Tibetans and Losar this year

It is 21 days to go before Losar. This year it falls on February 25 in the Gregorian calendar. As I write this, there is an ongoing movement within the Tibetan community about observing this year’s Losar differently as a mark of mourning and in rememberence of the very many people affected by the Chinese onslaught on Tibetans last year. Irrespective of where one stands on the debate, I can feel the social movement gaining ground in mobilizing the attention and energy of Tibetans throughout the world.

In the Washington, D.C. area the movement began several months back when people began to talk about reports from Tibet about some Tibetans there not wishing to celebrate Losar this year. This decision has a spiritual basis for in the Tibetan Buddhist tradition a family observes the completion of one year of the passing away of a near and dear one. If Losar falls during this period then the family does not indulge in gaeity or other form of celebrations. This time, the Tibetans are considering themselves as a broader family whose near and dear ones died during the Chinese authorities onslaught on Tibetans last year. Personally, I feel the efforts towards a subdued Losar observance very moving. This is that kind of a social movement that can be observed at the individual, family and the group level. No matter in what form it is done, the outcome is that it will bring the Tibetan people closer. However, given that it also impacts the Tibetans in Tibet, who are the majority, I feel the Tibetan community in the rest of the world need to be careful in our projection of the issue and the way it is represented. This also includes the formulation used by people to identify their movement. For example, I have seen some references to a “boycott” of Losar. This is wrong. No one is boycotting Losar, nor is there a need to do so. What the Tibetan people is and should be doing is observing the day of Losar as a day of prayer and remembrance.

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4 thoughts on “Tibetans and Losar this year

  1. Dechen

    Interesting, the distinction between “boycotted” and a “subdued” Losar. I agree with you.

    On facebook, I got an invite to “Boycott Losar”. Until then I didnt know there was anything like this brewing in the community.

    My two bit? I had a massive argument with family on this. The general opinion was that since “boycotting” or “subdueing” Losar celebrations were obviously a pain in PRC’s neck, we ought to stand by decisions boycott/subdue the celebrations even more!

    That sounds logical, but also falls in to the realm of fighting symbolism with sybolism and not getting anywhere/anything. Maybe that’s how we have decided to “fight”? But I dont see the point apart from solidarity..mebbe that’s the point? Like Gandhi’s “boycott” of British made goods. But that had logic in the sense that British manufactured goods were destroying India’s (pre independence) economy. Why cant we ban Chinese goods instead and get our folks in settlements to start factories to produce “Made in Tibet” stuff.

  2. Regardless of different views on whether to celebrate Losar or not, our final goal should be unshaken: the Tibetan freedom. If you want to celebrate Losar and send a meaningful message, then this is right and if you don’t want to celebrate Losar and again send a meaningful message, that too is right. Either way, we Tibetans must not forget that any actions or campaigns that we carry out, we should be united and not divided and if there is any actions for Tibet that divides us, we must understand that we are failing in achieving our goal of freedom. So, Losar or No Losar, there shouldn’t be any rift between us Tibetans.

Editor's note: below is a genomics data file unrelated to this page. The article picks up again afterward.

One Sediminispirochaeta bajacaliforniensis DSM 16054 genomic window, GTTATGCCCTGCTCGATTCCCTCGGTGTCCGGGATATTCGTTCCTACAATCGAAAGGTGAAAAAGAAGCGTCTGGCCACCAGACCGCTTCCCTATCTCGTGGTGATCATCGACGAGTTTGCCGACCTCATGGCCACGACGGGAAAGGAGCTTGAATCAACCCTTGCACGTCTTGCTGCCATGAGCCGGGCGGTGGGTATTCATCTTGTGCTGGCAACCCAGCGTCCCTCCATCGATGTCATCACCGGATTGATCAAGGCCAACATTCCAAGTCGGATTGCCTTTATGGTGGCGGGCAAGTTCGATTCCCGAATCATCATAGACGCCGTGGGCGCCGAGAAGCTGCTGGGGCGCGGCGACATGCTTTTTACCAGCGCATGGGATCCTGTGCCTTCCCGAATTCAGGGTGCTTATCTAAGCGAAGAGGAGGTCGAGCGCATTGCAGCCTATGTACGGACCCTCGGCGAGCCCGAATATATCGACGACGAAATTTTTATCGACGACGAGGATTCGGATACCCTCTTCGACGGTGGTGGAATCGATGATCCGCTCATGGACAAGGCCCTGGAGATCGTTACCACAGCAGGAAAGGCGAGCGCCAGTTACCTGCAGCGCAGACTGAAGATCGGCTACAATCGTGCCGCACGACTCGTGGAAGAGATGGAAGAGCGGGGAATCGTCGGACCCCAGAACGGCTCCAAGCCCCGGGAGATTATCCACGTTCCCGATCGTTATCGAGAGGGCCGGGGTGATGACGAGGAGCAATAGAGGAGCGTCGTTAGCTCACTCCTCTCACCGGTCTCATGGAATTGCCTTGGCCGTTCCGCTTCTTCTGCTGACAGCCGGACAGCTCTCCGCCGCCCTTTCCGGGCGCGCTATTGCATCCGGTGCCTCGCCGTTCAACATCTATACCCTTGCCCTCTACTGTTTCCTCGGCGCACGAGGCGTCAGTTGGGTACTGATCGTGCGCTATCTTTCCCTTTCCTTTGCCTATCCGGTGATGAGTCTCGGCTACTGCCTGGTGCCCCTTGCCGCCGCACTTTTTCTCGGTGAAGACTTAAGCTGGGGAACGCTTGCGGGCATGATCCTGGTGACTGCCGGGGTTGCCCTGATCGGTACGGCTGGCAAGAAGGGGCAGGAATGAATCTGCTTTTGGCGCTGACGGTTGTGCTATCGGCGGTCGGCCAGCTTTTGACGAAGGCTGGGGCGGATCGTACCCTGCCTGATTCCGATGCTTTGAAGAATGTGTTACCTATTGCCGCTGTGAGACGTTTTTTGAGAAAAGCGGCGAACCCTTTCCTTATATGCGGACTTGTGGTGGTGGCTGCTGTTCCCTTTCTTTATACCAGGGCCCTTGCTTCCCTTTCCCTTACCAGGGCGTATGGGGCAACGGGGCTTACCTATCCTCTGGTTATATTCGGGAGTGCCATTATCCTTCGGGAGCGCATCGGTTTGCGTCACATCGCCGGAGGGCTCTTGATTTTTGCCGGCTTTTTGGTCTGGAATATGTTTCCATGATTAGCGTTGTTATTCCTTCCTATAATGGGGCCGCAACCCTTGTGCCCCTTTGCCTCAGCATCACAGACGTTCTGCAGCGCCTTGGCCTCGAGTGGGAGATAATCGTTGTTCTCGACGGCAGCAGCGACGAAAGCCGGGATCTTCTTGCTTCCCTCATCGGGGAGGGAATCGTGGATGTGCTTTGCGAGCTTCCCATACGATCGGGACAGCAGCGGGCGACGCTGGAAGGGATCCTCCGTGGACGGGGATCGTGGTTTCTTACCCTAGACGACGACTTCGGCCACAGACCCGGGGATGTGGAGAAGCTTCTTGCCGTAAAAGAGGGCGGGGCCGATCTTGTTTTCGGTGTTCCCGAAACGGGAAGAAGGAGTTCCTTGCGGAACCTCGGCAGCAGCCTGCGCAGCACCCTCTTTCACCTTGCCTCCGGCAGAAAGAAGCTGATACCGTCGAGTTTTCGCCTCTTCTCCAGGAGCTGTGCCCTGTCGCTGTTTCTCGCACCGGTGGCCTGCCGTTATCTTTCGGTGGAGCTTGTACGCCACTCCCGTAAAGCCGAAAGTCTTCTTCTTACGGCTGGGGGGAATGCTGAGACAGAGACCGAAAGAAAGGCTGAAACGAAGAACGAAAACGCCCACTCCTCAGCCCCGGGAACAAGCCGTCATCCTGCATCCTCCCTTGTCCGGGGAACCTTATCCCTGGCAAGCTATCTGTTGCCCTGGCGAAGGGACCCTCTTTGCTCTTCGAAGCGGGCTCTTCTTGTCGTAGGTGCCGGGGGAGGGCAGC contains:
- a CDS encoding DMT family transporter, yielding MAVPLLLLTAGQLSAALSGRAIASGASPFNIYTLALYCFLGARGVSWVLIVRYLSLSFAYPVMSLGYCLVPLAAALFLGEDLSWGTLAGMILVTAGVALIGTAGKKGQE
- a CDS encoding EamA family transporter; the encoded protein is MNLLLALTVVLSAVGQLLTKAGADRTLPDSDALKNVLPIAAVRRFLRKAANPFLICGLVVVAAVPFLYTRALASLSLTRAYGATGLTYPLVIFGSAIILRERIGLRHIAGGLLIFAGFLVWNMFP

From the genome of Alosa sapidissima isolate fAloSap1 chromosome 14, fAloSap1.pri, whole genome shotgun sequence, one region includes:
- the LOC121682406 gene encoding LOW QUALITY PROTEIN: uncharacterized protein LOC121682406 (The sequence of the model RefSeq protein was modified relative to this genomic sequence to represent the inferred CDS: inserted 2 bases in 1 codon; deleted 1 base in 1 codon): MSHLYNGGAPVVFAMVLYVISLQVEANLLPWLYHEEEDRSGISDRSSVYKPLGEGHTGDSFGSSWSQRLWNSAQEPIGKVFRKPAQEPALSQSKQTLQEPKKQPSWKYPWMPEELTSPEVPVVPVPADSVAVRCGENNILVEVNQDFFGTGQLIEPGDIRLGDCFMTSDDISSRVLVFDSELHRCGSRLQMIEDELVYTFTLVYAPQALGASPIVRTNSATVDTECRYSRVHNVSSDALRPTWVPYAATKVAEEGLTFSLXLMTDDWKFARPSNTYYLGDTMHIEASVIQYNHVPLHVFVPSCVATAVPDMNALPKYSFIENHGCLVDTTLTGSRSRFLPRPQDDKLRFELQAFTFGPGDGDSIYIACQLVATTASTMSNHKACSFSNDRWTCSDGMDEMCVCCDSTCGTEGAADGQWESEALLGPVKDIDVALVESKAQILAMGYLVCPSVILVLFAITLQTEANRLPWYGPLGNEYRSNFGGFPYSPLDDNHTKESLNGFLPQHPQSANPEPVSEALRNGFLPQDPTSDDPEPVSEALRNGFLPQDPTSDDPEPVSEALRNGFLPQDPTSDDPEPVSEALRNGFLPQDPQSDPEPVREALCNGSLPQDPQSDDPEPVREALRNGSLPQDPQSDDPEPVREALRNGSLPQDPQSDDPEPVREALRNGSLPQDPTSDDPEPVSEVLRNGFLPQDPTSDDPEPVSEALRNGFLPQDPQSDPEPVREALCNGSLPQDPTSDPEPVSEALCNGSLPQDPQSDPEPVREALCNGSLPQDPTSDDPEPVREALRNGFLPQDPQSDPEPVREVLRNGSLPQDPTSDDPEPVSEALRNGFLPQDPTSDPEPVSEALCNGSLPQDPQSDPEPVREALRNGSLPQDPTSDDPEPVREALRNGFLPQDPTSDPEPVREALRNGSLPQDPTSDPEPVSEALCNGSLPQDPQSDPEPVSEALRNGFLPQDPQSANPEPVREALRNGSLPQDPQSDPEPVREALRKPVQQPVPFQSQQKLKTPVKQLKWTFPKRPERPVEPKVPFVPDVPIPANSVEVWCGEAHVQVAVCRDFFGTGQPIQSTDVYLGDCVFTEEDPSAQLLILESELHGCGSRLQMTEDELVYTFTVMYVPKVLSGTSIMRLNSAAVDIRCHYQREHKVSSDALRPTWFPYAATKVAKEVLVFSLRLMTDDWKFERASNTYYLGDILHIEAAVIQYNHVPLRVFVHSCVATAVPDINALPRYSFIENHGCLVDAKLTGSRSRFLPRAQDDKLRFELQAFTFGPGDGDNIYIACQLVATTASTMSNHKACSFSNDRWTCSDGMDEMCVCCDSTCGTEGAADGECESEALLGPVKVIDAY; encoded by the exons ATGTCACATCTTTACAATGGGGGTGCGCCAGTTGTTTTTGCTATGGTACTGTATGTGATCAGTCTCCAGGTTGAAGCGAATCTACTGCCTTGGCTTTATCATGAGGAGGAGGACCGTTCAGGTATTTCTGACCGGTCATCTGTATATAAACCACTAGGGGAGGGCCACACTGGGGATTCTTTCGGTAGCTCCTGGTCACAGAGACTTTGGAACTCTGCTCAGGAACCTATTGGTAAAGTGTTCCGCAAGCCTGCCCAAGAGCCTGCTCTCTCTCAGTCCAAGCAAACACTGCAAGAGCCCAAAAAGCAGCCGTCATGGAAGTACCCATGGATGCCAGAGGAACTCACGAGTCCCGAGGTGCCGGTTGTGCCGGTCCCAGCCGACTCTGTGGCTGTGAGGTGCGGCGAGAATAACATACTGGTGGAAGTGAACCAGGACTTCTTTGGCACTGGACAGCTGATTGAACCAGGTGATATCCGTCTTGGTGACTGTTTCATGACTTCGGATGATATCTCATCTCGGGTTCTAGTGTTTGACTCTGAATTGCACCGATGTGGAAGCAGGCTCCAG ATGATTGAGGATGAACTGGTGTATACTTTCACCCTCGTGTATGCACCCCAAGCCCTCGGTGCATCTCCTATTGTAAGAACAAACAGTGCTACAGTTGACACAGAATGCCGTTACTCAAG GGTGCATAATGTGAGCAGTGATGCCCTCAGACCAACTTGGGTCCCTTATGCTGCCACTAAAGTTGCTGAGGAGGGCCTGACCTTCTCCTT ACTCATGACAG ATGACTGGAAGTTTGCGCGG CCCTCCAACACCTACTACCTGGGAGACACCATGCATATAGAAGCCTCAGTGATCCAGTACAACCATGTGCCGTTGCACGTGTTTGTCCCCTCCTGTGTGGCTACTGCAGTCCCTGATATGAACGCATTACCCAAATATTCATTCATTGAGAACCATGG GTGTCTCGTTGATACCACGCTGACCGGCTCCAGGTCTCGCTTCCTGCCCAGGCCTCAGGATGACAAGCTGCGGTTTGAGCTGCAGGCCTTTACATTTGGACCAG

Personally, I am not celebrating Losar-2136 and this is my way of considering all the Tibetans who died for Tibet in the uprisings last year as my own family members and pay homage to them.
    Bhod Gyalo

  3. Tsamchoe Dolma

    Tashi Delek:)

    I agree with your article on a “subdued” losar celebration. I recently heard stories about TWA in nepal going door to door asking for families to not celebrate losar and that everyone be wearing black chupa. Tibetan government in exile is a democratic society and the choice, “whether to or Not to celebrate losar”should be a personal choice and discretion not something that needs to be imposed. There are more important and pressing issue towards Tibetan freedom movement that Tibetans should be focusing on and not “celebration of losar”. The tibetan people who gave up their lives deserve to be remembered each day. I hear of parties in NY almost every week and recently there was a valentines day party in Toronto, Canada…are these celebrations justified. I cite these examples to put my point across that celebration of losar should be a personal choice, as for myself I will not be celebrating losar as Im going to be working. yes, although Id defintely be heading over to NY that weekend to spend some quality time with my family as I see losar (New year) as a time to reflect upon the bygones and look forward to a new future, a new beginning. best wishes to all

  4. jigme

    the idea of a no losar or boycott losar is to show solidarity with our compatriots in tibet from where this movement started in the first place. I personally this is a wave of new movements with which we can challenge chinese authority. We will not be able to boycott chinese goods. Its just not feasible. Given the fact that that so many hardships have been faced by our compatriots there and doing so still isnt it a small sacrifice not to celebrate losar since we are not staring down the barrel of a gun everytime we protest in exile.However if someone is dying to celebrate he shouldn,t be stopped from doing so. Lets not do what the chinese specialise in that is stuffing things down peoples throats. So, losar or no losar ? Not for me-at least.

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